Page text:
Germany says no to EU road charges

Transport minister demands right to keep motorway free access despite EU Commission moves

The German transport minister has pledged to keep the country's motorways free-of-charge, rejecting a statement by the in-coming EU transport commissioner that she will strive to harmonise road charging in Europe. Franz M√ľntefering this week rebuffed comments made by Loyola de Palacio in written answers to MEPs on policy matters (ENDS Daily 16 August). Amongst these, Ms de Palacio said she supported a "gradual reform" and harmonisation of the way countries charge for road use so that social and environmental as well as economic costs of road transport are paid by the user. This is already the preferred policy option of the European Commission, as detailed in a white paper published last year (ENDS Daily 22 July 1998). Although there is still no official proposal for an EU-wide road charging system, Commission officials are currently studying how such a system could be introduced, initially just for freight traffic. The Social Democrat politician, Mr M√ľntefering, indicated he was totally opposed to the idea of harmonising EU motorway tolls. "Even if EU commissioners want something different, nothing changes - we will continue to decide for ourselves that German motorways remain free of charge," he said. This reiterates the position of the country's previous government (ENDS Daily 24 July 1998), although there are moves in some German states to introduce regional tolls for trucks.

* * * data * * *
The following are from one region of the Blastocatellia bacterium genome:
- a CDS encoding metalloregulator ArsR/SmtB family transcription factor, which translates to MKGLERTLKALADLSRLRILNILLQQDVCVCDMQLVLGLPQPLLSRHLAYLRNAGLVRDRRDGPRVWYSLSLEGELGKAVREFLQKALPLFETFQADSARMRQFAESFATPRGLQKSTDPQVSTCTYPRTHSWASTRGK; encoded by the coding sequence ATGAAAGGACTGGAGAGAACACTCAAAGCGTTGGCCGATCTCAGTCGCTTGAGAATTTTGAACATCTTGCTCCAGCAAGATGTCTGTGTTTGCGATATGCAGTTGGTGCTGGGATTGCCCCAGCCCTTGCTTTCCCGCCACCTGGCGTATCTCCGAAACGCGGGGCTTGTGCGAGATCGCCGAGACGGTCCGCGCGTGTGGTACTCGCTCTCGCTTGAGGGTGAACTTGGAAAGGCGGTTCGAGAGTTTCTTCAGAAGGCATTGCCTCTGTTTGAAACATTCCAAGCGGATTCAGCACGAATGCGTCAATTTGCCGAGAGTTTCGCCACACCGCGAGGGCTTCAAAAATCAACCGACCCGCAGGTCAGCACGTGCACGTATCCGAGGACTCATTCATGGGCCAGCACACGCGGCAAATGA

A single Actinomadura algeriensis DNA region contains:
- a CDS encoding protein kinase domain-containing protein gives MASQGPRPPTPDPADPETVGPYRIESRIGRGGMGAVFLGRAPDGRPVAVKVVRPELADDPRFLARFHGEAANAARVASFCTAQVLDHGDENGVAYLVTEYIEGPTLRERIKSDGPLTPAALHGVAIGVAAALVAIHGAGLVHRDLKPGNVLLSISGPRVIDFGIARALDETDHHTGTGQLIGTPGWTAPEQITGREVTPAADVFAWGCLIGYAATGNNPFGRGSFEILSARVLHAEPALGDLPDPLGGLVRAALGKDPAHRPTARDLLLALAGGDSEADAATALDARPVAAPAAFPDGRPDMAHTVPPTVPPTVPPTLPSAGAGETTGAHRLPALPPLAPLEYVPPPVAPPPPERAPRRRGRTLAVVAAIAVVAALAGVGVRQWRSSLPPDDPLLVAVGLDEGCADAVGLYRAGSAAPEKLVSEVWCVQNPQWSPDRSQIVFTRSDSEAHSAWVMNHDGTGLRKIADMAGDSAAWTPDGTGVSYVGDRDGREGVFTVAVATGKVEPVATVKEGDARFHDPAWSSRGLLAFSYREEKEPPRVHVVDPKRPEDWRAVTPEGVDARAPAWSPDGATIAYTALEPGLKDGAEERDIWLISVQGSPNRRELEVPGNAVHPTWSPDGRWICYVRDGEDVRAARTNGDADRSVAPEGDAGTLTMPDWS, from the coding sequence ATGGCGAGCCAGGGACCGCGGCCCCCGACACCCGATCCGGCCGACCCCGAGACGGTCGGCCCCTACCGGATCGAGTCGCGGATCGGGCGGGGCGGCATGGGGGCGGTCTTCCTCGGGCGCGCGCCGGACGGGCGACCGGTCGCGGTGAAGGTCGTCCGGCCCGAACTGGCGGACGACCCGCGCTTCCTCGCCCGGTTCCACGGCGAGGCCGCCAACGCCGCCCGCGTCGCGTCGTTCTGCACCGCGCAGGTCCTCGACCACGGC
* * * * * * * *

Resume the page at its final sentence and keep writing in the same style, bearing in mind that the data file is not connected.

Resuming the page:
Please sign in to access this article. To subscribe, view our subscription options, or take out a free trial.

Please enter your details

Forgotten password?

Having trouble signing in?

Contact Customer Support at
or call 020 8267 8120

Not a subscriber?

Take a free trial now to discover the critical insights and updates our coverage offers subscribers.